Architecture of Solr

SolrArchitecture

How to Install ?

  • Download Solr
    • Minimum Requirements
      • Directory for storing index files
      • Directory for storing configuration files
      • Solr_Homehaving other dependencies
      • A Servlet container(tomcat, jetty) with appropriate configuration

Configuring Solr

  • Solrconfig.xml
    • Contains most of the parameters for configuring Solr itself.
    • Initial Parameters
    • Request Handlers
    • Components
  • Schema.xml
    • Contains all of the details about document structure, index-time, query-time processing.
    • Field Types
    • Filters
    • Copy Fields

How to Start the Solr Server

Once you download the Solr, You can unzip the folder and go navigate to the Solr-Version\bin using command prompt.

Run Command – Solr start -p 8983 ( -p signifies the port, you can give any valid port number after the parameter)  You can see below message if it got started.

Waiting up to 30 to see Solr running on port 8983
Started Solr server on port 8983. Happy searching!

If you want to stop run – Solr stop -p 8983 ( Use the same port on which you have started)

After Start, if you want to see the  admin console of Solr, Please try going to http://localhost:8983/solr/ 

You would be able to see the screen as below.

SolrAdminInterface

Create Core

Once your Server is up and running, you may like to create a Core ( DB/Schema in RDBMS terms).

In your admin Interface, Click on “Core Admin”, then “Add Core“. Type in your schema name and Folder path etc. as shown below.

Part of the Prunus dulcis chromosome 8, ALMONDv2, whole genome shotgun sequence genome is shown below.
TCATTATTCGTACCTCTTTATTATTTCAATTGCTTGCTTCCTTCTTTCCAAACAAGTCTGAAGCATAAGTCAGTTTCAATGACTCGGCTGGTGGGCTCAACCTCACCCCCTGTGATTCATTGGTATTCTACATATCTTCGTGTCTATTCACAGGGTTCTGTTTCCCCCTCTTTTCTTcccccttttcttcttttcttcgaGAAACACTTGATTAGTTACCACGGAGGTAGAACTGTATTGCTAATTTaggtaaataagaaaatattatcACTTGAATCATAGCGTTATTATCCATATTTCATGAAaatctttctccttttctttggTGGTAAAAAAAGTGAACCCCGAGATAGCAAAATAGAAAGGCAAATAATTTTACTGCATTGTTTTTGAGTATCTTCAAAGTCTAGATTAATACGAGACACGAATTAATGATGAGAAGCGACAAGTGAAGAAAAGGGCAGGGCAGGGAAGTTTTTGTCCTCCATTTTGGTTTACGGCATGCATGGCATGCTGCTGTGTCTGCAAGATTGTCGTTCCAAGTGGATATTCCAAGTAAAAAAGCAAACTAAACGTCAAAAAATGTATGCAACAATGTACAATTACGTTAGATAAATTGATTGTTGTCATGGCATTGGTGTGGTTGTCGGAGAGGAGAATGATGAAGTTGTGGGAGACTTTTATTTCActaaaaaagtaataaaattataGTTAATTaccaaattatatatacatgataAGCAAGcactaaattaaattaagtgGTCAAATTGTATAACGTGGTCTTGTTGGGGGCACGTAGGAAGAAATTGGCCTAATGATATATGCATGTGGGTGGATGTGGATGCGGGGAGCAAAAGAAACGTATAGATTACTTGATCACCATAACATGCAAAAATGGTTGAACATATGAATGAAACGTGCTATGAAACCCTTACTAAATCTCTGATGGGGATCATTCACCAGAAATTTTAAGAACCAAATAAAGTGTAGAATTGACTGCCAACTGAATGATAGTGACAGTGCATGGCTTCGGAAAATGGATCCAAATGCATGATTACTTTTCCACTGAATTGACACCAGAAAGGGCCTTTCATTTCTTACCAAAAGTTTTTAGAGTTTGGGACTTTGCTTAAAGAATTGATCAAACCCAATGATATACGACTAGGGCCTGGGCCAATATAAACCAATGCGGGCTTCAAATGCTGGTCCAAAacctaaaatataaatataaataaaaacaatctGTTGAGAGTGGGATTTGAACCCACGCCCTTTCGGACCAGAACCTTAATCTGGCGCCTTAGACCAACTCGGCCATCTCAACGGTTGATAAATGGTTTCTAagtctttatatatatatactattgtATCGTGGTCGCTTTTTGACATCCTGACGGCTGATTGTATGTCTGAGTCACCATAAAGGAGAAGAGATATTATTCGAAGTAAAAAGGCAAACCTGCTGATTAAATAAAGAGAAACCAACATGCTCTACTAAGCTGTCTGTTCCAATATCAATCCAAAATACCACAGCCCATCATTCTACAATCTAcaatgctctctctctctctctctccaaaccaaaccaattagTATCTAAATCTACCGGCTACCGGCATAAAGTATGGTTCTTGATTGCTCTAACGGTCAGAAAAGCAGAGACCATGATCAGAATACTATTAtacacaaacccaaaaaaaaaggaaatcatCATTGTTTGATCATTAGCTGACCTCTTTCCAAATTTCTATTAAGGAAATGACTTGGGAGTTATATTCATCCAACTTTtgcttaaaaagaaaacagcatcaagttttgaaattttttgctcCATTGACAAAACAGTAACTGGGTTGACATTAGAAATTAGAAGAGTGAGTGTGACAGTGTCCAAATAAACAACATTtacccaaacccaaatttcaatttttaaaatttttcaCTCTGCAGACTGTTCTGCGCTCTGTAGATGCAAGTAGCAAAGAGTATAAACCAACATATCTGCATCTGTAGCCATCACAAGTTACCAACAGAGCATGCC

SolrCoreCreation

Note: schema.xml, solrconfig.xml names are recommended to keep as is.

Now, the Schema is ready, You can start creating you own fields in schema.xml which will be there in the path “solr-5.4.1\server\solr\new_core\conf“.

Fields / Types 

  • Create Field
    • <field name=”author” type=”string” indexed=”true” stored=”true” />
  • Custom Field
    • <fieldTypename=”text_general_ngram” class=”solr.TextField”positionIncrementGap=”100″>
      <analyzer type=”index”>
      </analyzer>
      <analyzer type=”query”>
      </analyzer>
      </fieldType>

Querying Solr 

  • Plain Text Search
    • q = text: “searchString”
  • Expanding Search to More Fields
    • title:name& type:review& price:[* To 500]
  • Add Facets
    • facet.field=product & facet.field=rating

Summary

If you want to add search to your web site, it is easy with Apache Solr, You can use the features of Solr and make your life easy for searching anything. There are many plugins available for Solr if you would like to integrate your search with RDBMS fields as well. Hope it would be useful for you.

Happy Reading 🙂

I need Bower ? or Grunt?

I need Bower ? or Grunt?

When we start learning MEAN stack, we get this question for sure. Even I asked the same question when I initially heard about these two tools. I thought they both does the same thing. To discuss this, First we need to know what these two tools does.